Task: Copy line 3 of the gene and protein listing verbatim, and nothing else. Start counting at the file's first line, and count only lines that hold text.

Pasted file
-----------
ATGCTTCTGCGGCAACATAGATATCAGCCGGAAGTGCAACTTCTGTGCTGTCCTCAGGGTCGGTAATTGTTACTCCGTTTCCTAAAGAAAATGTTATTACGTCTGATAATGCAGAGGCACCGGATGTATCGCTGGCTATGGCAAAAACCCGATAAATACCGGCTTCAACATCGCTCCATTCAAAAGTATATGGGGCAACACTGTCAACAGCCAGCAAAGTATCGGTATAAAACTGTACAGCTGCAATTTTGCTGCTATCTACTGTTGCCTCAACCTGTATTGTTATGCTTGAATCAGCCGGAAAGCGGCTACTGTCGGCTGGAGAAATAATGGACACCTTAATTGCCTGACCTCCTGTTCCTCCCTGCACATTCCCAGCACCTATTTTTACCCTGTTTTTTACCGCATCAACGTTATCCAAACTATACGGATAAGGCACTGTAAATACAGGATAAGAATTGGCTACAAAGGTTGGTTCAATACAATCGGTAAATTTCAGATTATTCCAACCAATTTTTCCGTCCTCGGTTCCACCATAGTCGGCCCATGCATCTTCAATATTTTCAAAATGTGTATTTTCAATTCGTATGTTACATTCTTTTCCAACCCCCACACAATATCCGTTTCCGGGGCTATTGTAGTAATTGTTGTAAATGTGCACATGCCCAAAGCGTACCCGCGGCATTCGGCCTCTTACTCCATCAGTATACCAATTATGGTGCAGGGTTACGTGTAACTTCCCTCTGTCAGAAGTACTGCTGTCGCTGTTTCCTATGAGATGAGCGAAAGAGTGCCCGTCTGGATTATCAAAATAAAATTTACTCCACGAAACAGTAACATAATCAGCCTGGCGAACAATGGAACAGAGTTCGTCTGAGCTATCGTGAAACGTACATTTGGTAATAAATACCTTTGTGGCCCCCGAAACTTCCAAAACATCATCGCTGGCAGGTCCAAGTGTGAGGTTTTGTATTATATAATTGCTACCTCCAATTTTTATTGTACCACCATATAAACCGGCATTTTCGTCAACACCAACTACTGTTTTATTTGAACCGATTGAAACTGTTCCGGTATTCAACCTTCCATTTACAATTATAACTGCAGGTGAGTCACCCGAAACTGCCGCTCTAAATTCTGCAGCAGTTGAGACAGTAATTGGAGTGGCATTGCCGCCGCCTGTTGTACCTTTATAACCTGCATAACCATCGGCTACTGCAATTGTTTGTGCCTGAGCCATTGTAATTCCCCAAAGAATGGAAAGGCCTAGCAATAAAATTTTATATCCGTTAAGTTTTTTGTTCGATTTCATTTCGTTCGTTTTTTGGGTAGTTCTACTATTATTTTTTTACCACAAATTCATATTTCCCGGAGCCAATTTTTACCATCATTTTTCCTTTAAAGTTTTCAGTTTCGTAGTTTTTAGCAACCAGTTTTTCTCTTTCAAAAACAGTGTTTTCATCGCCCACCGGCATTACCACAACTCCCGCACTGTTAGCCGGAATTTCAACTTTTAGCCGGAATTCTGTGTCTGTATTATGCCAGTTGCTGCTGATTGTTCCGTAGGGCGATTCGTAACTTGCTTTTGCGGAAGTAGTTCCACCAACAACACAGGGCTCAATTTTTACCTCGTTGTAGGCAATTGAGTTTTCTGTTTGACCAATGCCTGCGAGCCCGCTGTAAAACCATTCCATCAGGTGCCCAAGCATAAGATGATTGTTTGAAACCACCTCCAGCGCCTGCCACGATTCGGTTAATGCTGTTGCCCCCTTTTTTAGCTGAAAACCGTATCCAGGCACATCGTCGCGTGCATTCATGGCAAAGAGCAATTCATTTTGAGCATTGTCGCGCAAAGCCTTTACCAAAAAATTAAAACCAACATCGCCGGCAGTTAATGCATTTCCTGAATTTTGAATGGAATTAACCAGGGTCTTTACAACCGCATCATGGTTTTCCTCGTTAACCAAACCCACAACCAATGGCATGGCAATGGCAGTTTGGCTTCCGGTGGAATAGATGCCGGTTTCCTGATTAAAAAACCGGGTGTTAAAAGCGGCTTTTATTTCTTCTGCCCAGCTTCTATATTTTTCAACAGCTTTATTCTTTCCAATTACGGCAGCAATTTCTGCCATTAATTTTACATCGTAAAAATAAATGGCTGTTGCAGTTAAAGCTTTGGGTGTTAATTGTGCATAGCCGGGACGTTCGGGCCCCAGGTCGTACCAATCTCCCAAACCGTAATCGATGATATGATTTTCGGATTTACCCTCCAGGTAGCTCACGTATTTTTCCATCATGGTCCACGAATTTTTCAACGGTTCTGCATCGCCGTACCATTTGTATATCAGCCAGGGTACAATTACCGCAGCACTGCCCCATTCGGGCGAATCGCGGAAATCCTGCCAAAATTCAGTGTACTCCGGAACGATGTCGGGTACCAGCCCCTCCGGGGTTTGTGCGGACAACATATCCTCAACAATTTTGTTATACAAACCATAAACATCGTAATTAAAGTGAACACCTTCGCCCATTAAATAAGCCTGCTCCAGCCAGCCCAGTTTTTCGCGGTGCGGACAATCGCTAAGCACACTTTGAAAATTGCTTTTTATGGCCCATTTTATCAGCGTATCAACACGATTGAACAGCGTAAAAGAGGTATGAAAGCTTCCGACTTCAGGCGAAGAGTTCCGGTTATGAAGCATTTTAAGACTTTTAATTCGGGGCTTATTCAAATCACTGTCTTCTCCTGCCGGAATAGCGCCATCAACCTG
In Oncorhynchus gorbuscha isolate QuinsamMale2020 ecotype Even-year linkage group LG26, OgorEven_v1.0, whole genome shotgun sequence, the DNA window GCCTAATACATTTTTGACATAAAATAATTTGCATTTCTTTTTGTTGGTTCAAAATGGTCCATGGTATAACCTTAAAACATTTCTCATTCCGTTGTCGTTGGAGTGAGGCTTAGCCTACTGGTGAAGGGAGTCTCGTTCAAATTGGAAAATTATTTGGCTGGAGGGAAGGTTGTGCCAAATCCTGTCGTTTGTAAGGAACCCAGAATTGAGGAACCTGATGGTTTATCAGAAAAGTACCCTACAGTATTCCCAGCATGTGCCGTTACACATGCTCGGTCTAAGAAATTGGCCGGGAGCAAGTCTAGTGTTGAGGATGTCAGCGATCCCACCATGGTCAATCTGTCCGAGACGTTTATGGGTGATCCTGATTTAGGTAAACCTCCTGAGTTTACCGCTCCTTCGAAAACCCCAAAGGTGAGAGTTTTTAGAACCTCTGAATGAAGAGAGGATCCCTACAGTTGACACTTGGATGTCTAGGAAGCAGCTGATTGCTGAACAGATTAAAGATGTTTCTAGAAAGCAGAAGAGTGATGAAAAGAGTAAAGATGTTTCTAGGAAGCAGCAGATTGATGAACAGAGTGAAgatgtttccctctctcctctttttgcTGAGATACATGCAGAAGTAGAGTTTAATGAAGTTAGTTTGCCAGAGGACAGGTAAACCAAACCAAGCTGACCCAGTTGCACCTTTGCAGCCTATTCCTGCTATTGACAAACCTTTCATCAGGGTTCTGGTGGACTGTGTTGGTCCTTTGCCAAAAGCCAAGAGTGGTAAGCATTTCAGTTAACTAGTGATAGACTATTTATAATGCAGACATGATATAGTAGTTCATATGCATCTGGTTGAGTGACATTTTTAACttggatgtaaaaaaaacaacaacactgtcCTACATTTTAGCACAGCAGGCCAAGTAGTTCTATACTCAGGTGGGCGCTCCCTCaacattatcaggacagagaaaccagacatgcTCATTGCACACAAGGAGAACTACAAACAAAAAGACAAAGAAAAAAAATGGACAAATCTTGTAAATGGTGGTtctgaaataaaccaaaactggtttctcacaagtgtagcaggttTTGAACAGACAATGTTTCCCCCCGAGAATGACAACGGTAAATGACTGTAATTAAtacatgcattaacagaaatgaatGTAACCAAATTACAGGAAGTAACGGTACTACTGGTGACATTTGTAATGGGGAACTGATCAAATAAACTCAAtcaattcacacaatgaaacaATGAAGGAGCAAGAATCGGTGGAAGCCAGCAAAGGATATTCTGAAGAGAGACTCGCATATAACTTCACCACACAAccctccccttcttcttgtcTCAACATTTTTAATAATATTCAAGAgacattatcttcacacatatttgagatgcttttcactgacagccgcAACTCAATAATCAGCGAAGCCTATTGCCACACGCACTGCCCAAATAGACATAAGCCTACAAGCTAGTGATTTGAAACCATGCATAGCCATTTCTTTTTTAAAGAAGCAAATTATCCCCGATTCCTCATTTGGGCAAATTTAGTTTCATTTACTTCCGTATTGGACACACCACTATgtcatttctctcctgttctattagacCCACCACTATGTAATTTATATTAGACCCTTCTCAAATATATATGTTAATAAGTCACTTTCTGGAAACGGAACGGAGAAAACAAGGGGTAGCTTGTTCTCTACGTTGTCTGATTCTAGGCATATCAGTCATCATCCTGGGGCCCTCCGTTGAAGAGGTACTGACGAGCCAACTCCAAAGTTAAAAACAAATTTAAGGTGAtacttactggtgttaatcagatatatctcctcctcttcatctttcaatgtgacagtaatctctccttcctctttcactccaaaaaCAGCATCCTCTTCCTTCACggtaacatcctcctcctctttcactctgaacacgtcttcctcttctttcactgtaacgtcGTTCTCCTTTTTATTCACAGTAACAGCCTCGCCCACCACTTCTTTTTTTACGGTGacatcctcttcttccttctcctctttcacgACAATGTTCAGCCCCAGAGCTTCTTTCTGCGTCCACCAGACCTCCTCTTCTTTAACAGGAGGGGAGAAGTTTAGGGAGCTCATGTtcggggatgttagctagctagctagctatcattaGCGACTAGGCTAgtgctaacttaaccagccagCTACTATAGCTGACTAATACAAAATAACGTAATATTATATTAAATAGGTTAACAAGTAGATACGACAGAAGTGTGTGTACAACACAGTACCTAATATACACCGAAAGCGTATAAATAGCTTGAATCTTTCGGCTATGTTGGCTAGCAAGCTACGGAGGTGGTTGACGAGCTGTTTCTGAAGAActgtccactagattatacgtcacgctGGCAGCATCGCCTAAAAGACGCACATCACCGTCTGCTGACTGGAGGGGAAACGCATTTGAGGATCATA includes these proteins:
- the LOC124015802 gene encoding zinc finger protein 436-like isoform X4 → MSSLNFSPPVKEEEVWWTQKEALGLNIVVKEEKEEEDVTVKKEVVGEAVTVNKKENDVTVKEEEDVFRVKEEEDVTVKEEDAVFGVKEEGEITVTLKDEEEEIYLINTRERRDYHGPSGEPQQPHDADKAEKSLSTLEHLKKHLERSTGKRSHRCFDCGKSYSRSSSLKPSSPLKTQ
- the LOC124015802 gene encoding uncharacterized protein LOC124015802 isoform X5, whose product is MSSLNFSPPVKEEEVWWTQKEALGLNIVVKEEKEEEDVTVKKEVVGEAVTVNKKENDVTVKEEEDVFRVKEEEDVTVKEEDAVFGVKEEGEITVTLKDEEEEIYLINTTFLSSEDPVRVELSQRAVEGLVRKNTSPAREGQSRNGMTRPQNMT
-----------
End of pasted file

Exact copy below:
- the LOC124015802 gene encoding zinc finger protein 436-like isoform X4 → MSSLNFSPPVKEEEVWWTQKEALGLNIVVKEEKEEEDVTVKKEVVGEAVTVNKKENDVTVKEEEDVFRVKEEEDVTVKEEDAVFGVKEEGEITVTLKDEEEEIYLINTRERRDYHGPSGEPQQPHDADKAEKSLSTLEHLKKHLERSTGKRSHRCFDCGKSYSRSSSLKPSSPLKTQ